Did anyone else see the video on social media with Arizona athletic director Dave Heeke? He was taking viewers through the new football stadium upgrades and Skybox Club. It was awesome and got me chatting with his wife, Liz, before the football game. We were gathered with hundreds of others in the Cole and Jeannie Davis Sports Center and the place was pulsating with pregame excitement.

Looking around the remarkable indoor facility, Liz mentioned to me that her hubby has quite a fascination with raising dough and building buildings. While every wife loves to brag about their husband — clearly, I do that here every week — I did a little fact checking on Heeke’s brick-and-mortar record.

I found that Dave is somewhat of a grown-up, real-life Lego savant — and not just at Arizona, but along each stop he’s made. At Central Michigan, he renovated the basketball arena to the tune of $22 million and revamped the soccer and lacrosse stadium. At Oregon, he was critical in the $97 million Autzen Stadium expansion and renovation, their football and soccer complexes and an indoor football practice facility. At the UA, he’s spearheaded construction of the indoor practice facility and Hillenbrand Stadium, renovated the east side of the Arizona Stadium stadium and the Hillenbrand Aquatic Center.

College athletics are a facilities arms race. You can’t attract world class athletes with yesterday’s facilities. You can’t get the kids and you can’t keep the coaches. It just isn’t possible. I saw Dave Heeke on campus as he was hustling from the Lowell-Stevens Football Facility to McKale Center. He managed to deflect the attention away from himself and onto U of A supporters.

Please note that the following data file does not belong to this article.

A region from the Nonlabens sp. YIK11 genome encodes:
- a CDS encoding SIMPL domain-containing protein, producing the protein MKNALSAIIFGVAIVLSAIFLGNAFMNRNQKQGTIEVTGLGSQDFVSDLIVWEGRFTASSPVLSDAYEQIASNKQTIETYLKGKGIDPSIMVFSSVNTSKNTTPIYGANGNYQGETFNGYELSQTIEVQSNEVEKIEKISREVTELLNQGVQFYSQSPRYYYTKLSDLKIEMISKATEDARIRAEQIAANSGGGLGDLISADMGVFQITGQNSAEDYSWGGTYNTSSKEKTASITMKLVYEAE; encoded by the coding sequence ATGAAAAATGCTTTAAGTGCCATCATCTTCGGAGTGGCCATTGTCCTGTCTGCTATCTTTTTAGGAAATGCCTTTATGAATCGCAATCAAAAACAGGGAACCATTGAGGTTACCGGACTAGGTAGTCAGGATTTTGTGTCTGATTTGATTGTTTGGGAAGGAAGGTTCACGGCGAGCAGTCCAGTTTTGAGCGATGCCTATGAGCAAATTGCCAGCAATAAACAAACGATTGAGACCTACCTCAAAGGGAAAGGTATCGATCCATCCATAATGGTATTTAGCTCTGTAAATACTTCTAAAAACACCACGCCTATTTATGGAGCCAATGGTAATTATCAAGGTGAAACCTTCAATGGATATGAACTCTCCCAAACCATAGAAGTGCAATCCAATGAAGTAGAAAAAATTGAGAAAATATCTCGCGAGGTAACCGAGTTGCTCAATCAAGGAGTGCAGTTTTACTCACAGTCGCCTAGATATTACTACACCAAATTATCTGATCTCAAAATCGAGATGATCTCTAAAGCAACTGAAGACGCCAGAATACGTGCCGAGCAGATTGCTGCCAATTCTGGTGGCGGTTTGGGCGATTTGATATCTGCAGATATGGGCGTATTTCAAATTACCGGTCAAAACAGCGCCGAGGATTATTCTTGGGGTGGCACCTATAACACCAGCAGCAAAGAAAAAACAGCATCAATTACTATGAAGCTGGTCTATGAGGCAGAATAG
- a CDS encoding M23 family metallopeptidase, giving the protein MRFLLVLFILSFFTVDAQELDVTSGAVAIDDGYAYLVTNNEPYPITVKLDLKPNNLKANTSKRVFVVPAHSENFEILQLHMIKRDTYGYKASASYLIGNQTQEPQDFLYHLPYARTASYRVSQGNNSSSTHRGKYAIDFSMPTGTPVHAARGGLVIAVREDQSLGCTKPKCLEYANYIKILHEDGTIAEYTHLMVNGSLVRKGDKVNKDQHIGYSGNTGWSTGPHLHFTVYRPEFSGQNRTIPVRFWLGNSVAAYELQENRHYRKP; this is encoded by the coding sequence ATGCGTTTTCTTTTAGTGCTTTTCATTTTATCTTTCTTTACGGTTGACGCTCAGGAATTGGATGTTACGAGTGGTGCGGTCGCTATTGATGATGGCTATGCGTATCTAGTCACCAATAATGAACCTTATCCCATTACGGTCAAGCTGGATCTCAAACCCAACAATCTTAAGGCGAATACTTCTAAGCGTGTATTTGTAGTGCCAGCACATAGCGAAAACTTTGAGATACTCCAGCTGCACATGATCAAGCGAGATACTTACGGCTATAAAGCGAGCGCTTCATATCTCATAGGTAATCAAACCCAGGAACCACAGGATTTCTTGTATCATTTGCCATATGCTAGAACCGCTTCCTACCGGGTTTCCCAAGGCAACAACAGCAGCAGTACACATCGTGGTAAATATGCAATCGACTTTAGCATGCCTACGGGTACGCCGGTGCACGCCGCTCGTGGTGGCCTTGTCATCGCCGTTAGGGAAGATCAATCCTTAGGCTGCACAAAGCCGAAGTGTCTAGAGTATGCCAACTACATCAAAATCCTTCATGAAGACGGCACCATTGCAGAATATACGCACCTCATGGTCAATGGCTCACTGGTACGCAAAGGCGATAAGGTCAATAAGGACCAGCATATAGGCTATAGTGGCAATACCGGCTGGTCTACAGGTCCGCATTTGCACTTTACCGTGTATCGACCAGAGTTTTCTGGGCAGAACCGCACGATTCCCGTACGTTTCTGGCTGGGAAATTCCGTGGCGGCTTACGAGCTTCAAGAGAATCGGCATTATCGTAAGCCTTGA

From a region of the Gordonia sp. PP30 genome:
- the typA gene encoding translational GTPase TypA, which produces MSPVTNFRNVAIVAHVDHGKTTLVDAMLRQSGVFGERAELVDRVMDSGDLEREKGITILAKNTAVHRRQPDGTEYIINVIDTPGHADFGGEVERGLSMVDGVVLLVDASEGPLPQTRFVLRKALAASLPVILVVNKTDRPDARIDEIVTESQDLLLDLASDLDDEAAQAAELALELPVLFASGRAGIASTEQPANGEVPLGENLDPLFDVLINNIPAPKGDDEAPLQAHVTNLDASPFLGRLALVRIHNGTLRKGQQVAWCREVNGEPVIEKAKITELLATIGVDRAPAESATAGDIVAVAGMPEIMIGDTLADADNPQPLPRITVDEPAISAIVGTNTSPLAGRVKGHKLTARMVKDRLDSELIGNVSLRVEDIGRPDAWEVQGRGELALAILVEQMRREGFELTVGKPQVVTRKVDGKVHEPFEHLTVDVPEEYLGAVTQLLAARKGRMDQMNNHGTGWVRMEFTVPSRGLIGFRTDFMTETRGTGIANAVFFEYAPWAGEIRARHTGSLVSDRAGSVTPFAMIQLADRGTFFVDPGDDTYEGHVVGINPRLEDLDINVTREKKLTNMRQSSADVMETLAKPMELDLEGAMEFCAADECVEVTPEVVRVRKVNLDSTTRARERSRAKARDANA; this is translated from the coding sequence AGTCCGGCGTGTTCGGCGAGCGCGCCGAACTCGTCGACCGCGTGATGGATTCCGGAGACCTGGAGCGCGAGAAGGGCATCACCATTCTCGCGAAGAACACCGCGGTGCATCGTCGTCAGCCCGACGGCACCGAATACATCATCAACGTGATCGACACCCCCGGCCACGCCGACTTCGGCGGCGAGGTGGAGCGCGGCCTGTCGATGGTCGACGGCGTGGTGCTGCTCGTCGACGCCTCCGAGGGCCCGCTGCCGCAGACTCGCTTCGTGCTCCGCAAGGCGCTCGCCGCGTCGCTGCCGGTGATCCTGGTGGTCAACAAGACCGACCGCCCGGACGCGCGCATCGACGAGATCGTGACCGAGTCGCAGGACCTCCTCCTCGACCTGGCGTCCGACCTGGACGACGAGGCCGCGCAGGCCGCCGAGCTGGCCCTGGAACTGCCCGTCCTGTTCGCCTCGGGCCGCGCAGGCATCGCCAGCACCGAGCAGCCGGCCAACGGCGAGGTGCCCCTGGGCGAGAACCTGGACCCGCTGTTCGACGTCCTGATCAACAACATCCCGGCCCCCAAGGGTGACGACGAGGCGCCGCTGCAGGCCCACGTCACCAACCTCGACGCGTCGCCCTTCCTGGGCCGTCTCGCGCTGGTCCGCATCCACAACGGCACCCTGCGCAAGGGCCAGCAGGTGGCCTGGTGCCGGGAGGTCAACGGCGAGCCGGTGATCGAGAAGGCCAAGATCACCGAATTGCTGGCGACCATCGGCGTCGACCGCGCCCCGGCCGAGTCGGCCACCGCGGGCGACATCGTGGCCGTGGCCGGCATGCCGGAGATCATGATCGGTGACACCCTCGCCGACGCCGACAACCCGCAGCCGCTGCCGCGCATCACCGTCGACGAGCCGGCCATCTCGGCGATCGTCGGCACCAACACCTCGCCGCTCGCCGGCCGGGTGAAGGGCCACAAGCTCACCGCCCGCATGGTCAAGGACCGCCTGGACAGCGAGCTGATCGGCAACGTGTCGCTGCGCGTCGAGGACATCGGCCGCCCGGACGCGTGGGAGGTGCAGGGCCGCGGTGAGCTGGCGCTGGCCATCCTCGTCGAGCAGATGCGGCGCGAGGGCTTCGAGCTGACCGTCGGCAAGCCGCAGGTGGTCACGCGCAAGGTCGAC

“We couldn’t do anything without the support of our donors, it all starts there,” he said. “I’m just a builder and want to move things forward.”

He started walking away, then turned around and said, “We have to push forward in this business. Being OK with status quo and not being willing to change is slow death in college athletics.”

I could not have put it better. We must be willing to change to keep “building the A” in the right direction.

Honoring Tomey

The family of late Arizona Wildcat coach Dick Tomey recieve a helmet during a brief ceremony before the NAU Lumberjacks vs. Arizona Wildcats football game at Arizona Stadium, Tucson, on Sept. 7, 2019.

I caught up with my friend Nanci Kincaid this past weekend, when she, her kids and grandkids were at Arizona Stadium to honor her late husband, coach Dick Tomey. The UA held a moment of silence for Coach Tomey before the game, then gifted the family a helmet that carries a “DT” sticker. The Tomeys joined in for the coin toss.

This year, Arizona will present the first-ever Dick Tomey Award to a student-athlete who best embodies Coach Tomey’s values. The football staffers put together a terrific video honoring the beloved coach and talking about his great integrity, passion for relationships, deep love of people, unyielding devotion to the game and unrelenting focus on the team.

I spoke to Nanci on Monday and she told me, “I know Dick would be humbled and honored to have this award named after him. I imagine it might go to a player who, despite obstacles, exhibits great heart and fire.”

We giggled, as Chuck always described Dick as having a lot of fire. Boy, do we all miss him.

In remembrance of 18 years ago, I hope we all take a moment to pray for those lost on 9/11, the families changed forever and for those that are still suffering with physical and mental health issues. We will never forget.